Today’s guest post is from Justin Conaghan and Melissa Casey, who are co-presenting a session at Agile Australia 2014.
Justin and Melissa’s presentation, Agile In Health: success is not a colour printer, will tell the story of their experience of enacting change in an organisation that seems immune to it and the importance of having a strong leader, an adaptable approach and the right stories to tell along the way.
Help me live, love and work.
In the mental healthcare system, that’s the reason we exists. Our purpose.
We’ve identified that something is missing. There are some patients that slip through the cracks and we want to create another option for them. A new clinic that will fill this gap and our redesigned clinic will make sure that the patient is put first.
There is a mountain of information. Hospitals and their related services capture meticulous data about what they do.
The volume of presentations at the emergency department and calls at the triage service is tracked. The number of admissions into the hospital from each of these is known. We know the most common clinical diagnoses, the top callers into the triage service (and it’s not the patient) and the busiest periods for demand. It’s no problem getting a statistical breakdown of the amount of time spent in emergency and the proportion of patients that end up with a mental health care worker. We know that all the government mandated targets are being met.
It is typical to know these measures and to use them to manage healthcare services. It’s the way all hospitals operate and a necessary part of obtaining crucial government funding.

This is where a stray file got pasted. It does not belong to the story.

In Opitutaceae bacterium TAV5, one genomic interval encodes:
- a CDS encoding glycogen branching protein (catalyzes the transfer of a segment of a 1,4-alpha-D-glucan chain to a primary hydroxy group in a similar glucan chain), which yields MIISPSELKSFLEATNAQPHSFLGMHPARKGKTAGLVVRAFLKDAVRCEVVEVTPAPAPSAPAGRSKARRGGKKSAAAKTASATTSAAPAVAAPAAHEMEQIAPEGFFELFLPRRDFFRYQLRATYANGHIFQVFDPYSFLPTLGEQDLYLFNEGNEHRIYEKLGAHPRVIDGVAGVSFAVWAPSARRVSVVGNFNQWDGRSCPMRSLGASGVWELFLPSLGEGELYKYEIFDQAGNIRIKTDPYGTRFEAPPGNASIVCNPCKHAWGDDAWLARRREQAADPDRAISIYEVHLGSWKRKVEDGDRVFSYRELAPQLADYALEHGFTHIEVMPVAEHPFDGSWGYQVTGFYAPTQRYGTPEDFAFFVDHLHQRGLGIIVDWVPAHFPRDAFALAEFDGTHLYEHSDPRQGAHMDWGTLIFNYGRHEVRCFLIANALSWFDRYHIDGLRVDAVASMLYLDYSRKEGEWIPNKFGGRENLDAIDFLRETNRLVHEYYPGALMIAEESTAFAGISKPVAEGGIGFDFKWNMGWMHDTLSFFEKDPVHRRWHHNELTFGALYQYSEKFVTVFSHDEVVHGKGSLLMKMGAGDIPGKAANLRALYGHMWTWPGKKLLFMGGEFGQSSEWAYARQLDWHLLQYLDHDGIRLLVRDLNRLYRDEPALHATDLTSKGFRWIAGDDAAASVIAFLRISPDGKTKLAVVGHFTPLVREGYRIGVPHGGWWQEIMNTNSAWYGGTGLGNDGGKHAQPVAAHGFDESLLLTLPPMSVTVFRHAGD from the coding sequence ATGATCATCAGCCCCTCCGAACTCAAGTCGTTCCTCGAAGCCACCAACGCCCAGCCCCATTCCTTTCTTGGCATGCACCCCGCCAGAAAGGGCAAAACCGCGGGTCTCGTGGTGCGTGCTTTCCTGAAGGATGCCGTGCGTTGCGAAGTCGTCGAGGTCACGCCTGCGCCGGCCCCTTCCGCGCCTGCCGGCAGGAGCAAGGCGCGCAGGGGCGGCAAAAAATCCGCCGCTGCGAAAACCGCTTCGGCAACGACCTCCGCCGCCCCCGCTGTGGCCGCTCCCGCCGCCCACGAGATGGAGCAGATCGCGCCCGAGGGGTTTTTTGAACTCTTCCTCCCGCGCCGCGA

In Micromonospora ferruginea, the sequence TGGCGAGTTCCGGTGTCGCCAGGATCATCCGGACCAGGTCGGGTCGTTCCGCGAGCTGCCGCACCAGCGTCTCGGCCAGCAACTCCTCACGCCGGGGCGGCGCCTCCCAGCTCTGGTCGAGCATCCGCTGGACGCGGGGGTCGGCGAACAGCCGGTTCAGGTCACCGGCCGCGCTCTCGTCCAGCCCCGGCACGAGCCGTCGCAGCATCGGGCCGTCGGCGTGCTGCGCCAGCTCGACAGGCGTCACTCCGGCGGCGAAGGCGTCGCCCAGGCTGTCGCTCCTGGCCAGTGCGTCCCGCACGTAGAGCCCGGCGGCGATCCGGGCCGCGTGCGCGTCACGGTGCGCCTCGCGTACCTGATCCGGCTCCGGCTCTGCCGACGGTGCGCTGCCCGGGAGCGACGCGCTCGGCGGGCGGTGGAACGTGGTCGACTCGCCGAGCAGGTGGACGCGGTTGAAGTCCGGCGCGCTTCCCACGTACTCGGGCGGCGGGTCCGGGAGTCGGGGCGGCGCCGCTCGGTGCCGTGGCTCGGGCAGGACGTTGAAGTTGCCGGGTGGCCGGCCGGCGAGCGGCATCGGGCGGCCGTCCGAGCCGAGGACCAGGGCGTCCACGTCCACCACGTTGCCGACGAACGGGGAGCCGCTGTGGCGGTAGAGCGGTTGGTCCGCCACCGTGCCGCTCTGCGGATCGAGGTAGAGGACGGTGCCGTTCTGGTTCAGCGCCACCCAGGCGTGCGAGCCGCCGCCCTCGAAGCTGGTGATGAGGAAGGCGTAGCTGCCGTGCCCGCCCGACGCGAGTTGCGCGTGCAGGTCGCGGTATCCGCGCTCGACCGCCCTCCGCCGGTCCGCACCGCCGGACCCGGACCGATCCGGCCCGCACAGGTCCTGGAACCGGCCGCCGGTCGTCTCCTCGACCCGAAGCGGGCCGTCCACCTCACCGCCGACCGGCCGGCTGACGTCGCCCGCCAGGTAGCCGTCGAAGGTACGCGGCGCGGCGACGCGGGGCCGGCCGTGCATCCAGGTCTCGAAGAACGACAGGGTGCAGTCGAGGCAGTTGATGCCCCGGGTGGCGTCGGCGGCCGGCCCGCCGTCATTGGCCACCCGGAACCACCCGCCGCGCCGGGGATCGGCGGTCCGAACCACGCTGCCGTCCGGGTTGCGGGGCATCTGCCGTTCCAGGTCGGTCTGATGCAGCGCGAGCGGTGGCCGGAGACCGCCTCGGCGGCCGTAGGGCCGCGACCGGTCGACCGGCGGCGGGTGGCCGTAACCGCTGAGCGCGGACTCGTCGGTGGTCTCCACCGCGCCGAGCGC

They also show us the gap that justifies the redesign.
But our hypothesis is that the new clinic will be an improvement over the existing system. We need a baseline. Do we understand the extent to which the current system does what it is meant to do for people? These conventional measures don’t tell us. They are all telling us what is going on inside the system. We know very little about what its like from the outside. What does it look like from the perspective of a patient?
What is the nature of their problems?
How often we help them?
What is their journey through the system actually like?
What matters to them?
Healthcare, especially mental healthcare, isn’t simple. We can’t simply ask. People’s experience may well be clouded by their illness and repeated use of the service is common, even appropriate. A lot of patients will not get better – recidivism is normal.
We need to understand the patient but equally (if not more so) the patients story, including their relationships with carers and their care providers.
So we begin a process of piecing these stories together, one at a time. It feels slow but it reveals things that we couldn’t see before. We see from the perspective of a patient, just how the system of care is designed and how well it meets its purpose.
There is a lot that could be fixed and although we can’t fix it all now we have made a start. For our new clinic, this process of learning and keeping this perspective will be crucial.